Phnom Penh’s Postcolonial Urban Growth 1958-1968
From the maps above, there is a prominent concentration of the urban culture near the riverfront where the French colonists originally settled. Two of the major town planning strides took place in 1890 with Daniel Fabré, and 1920 with Ernest Hébrard, which can be seen in Fig. 2. However, the most notable urban expansion took place after 1950 post French colonisation, shown in Molyvann’s personal plan drawing in Fig. 1 and also in Fig. 2. It was exactly with this urban design that realised the true independence of Cambodia, and as the capital of the country, Phnom Penh became the great primate metropolis. The directionality and behaviour of development post 1950 is a reflection of Phnom Penh’s preceding urban condition. The city had a rather low population due to the fact that it was primarily occupied by the French, and as a result public housing was not a prevalent matter. With the post-independence urbanism, population grew rapidly from 370,000 to nearly 1,000,000, necessitating a need for immediate public housing to be constructed. Molyvann responded to this change with low cost public housing near the waterfront as part of the Bassac Riverfront Project, and soon proceeding development more inland.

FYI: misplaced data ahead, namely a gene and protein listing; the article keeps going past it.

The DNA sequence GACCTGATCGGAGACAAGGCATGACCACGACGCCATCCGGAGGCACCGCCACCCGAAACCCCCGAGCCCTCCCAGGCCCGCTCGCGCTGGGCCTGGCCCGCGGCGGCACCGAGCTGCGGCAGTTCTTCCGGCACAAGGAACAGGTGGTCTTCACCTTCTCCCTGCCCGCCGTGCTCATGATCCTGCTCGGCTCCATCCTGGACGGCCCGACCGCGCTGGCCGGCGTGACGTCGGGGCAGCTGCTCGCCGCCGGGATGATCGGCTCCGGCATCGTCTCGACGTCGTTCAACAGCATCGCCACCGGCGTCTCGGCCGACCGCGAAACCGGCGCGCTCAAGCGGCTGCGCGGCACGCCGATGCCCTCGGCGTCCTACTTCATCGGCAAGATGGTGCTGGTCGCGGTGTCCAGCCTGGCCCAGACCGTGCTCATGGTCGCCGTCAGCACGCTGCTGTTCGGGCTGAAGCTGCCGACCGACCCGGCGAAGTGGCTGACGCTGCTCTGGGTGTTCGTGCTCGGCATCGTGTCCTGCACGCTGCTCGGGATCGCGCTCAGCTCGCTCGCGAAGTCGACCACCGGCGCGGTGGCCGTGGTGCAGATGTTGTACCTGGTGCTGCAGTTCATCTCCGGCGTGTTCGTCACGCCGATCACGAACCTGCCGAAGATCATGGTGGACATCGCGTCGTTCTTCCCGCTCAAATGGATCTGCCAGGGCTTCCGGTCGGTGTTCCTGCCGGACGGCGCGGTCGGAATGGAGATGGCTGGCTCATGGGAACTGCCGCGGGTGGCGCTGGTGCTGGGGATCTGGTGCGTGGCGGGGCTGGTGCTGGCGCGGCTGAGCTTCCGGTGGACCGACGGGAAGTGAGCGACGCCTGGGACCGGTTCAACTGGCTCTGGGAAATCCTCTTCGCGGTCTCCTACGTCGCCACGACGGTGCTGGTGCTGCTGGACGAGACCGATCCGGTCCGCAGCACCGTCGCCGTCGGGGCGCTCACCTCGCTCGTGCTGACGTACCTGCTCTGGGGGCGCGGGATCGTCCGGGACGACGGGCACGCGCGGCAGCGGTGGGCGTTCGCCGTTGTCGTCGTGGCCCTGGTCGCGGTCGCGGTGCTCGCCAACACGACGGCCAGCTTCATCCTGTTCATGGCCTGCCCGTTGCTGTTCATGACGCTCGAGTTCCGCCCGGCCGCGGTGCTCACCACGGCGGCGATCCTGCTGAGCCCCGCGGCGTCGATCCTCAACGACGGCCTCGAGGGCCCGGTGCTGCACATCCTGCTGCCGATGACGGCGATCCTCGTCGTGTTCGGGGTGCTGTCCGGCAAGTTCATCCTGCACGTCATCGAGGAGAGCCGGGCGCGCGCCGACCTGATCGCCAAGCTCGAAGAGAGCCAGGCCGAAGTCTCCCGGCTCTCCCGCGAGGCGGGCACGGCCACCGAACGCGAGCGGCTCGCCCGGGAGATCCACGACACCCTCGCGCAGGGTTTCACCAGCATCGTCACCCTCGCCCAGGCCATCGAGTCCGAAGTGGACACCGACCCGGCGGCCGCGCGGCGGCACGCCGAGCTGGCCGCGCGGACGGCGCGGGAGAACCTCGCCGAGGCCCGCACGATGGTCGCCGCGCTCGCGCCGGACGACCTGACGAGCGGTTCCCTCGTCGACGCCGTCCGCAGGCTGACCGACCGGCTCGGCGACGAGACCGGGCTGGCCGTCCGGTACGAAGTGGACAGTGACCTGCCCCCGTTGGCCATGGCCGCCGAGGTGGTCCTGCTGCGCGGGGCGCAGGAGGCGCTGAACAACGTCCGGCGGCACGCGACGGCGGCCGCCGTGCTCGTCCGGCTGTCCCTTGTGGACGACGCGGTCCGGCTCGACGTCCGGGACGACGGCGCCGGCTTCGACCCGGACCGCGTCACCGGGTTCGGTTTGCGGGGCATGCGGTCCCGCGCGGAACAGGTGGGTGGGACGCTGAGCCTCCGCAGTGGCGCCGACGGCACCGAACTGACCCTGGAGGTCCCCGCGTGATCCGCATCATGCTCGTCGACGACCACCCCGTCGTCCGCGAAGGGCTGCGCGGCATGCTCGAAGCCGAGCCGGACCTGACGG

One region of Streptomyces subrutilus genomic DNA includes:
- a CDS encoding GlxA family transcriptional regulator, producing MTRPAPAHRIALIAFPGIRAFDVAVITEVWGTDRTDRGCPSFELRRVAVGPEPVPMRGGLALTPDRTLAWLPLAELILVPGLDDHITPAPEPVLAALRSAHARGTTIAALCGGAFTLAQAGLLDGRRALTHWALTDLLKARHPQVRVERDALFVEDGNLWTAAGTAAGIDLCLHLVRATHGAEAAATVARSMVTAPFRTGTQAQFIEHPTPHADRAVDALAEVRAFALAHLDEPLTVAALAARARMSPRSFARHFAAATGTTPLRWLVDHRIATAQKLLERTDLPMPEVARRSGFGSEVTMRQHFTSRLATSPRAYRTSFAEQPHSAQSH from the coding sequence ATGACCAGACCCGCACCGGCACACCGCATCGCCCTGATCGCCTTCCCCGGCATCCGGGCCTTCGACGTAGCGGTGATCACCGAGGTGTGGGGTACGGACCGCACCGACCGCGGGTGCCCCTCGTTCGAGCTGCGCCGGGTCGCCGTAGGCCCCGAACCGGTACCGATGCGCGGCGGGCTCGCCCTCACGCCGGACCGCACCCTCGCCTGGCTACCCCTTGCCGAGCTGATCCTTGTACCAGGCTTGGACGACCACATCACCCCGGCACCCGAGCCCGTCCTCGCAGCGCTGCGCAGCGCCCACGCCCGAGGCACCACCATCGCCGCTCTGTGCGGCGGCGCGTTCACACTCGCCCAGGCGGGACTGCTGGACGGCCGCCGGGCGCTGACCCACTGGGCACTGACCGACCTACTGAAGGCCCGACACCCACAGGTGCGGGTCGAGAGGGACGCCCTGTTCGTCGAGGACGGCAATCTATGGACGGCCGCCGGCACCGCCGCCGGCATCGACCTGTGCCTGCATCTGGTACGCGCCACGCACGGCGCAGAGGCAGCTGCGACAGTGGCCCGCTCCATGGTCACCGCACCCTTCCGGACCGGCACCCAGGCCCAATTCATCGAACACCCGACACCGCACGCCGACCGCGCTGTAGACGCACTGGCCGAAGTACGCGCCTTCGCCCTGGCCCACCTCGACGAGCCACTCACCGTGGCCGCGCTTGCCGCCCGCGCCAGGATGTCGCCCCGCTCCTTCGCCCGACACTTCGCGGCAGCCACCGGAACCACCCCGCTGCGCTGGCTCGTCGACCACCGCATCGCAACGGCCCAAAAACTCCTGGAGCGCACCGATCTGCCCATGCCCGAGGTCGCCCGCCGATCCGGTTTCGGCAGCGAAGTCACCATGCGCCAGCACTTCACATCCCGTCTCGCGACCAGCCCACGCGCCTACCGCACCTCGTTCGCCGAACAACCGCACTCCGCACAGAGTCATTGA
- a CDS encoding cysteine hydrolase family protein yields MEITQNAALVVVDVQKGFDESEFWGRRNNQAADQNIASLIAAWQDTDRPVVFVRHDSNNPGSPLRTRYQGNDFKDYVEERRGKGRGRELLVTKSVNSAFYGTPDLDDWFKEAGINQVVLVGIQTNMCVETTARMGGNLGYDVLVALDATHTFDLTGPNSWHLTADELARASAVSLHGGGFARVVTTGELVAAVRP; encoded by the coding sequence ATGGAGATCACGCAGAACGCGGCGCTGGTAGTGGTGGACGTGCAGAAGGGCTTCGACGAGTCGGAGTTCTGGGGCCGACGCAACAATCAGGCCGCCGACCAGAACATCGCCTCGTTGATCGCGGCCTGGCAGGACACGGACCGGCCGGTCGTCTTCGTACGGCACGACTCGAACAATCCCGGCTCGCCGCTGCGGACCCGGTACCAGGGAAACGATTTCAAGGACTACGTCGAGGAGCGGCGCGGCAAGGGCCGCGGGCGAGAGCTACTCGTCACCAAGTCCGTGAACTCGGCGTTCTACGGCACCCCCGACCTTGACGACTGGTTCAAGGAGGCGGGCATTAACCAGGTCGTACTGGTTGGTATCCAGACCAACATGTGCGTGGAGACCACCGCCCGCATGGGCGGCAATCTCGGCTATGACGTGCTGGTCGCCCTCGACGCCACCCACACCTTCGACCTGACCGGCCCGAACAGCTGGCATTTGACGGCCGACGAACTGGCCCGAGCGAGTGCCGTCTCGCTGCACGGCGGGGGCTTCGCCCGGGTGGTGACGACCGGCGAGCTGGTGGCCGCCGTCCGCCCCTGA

- Doyle, Shelby Elizabeth. “City of Water: Architecture, Urbanism and the Floods of Phnom Penh.” 2012. Accessed December 15, 2018.